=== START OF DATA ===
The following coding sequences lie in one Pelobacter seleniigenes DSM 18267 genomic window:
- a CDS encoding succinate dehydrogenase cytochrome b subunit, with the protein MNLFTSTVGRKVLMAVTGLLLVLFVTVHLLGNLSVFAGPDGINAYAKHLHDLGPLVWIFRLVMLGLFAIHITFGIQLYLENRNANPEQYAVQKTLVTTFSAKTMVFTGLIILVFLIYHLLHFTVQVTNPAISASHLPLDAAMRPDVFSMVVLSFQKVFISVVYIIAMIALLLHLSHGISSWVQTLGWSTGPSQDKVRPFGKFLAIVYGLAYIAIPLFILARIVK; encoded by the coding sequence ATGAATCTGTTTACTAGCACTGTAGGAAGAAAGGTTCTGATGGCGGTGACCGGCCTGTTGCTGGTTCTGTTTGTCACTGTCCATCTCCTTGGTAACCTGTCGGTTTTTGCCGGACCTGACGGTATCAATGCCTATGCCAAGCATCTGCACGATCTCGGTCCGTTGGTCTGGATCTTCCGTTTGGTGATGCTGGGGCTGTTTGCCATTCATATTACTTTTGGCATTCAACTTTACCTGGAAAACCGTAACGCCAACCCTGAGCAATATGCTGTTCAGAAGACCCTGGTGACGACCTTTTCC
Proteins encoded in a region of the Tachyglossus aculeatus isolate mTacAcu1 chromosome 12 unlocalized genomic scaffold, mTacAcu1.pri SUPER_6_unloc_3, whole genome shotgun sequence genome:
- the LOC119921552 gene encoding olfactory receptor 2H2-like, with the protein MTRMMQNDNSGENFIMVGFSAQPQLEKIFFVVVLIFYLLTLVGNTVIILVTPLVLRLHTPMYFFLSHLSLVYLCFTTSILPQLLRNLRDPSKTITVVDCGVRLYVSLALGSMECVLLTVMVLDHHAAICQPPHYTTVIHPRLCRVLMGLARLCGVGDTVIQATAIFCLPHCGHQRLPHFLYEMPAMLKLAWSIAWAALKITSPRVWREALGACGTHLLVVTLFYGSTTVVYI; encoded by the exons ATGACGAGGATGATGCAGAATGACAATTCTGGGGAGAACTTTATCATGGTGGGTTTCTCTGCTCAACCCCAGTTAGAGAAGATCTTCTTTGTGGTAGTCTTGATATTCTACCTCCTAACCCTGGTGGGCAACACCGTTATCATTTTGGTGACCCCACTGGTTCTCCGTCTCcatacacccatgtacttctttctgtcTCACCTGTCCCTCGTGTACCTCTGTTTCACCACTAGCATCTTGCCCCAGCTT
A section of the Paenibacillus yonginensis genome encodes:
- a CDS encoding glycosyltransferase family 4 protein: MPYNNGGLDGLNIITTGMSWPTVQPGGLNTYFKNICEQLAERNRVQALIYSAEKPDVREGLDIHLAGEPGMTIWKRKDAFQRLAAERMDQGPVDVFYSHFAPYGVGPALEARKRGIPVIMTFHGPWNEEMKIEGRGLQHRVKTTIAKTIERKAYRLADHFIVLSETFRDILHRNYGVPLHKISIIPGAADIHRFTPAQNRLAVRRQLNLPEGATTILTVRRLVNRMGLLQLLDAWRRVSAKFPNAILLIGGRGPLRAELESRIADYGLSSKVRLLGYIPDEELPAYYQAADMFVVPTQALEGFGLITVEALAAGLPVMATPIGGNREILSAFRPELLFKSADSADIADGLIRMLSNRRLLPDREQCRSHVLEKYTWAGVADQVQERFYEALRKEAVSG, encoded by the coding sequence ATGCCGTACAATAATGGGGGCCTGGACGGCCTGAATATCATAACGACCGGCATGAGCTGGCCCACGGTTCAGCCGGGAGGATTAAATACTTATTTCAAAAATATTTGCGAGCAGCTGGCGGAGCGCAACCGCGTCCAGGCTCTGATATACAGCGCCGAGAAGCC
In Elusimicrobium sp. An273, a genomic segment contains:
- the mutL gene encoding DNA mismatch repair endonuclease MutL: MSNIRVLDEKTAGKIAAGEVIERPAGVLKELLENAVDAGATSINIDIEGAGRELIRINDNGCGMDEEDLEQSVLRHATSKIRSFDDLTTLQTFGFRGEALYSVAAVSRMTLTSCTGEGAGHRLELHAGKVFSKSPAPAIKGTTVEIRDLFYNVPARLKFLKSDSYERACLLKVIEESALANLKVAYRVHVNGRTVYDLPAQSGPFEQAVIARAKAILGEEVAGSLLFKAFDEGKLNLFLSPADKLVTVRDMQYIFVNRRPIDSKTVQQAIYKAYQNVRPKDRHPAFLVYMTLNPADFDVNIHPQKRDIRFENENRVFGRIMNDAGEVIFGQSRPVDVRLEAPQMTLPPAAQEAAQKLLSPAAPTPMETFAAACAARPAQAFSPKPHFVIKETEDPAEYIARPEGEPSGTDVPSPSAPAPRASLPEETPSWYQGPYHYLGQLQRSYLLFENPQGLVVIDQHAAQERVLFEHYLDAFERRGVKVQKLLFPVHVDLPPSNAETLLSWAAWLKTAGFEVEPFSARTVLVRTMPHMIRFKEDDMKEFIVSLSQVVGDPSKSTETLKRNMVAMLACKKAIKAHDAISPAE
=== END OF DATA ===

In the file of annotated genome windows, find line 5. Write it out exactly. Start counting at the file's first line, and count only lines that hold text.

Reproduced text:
A section of the Paenibacillus yonginensis genome encodes: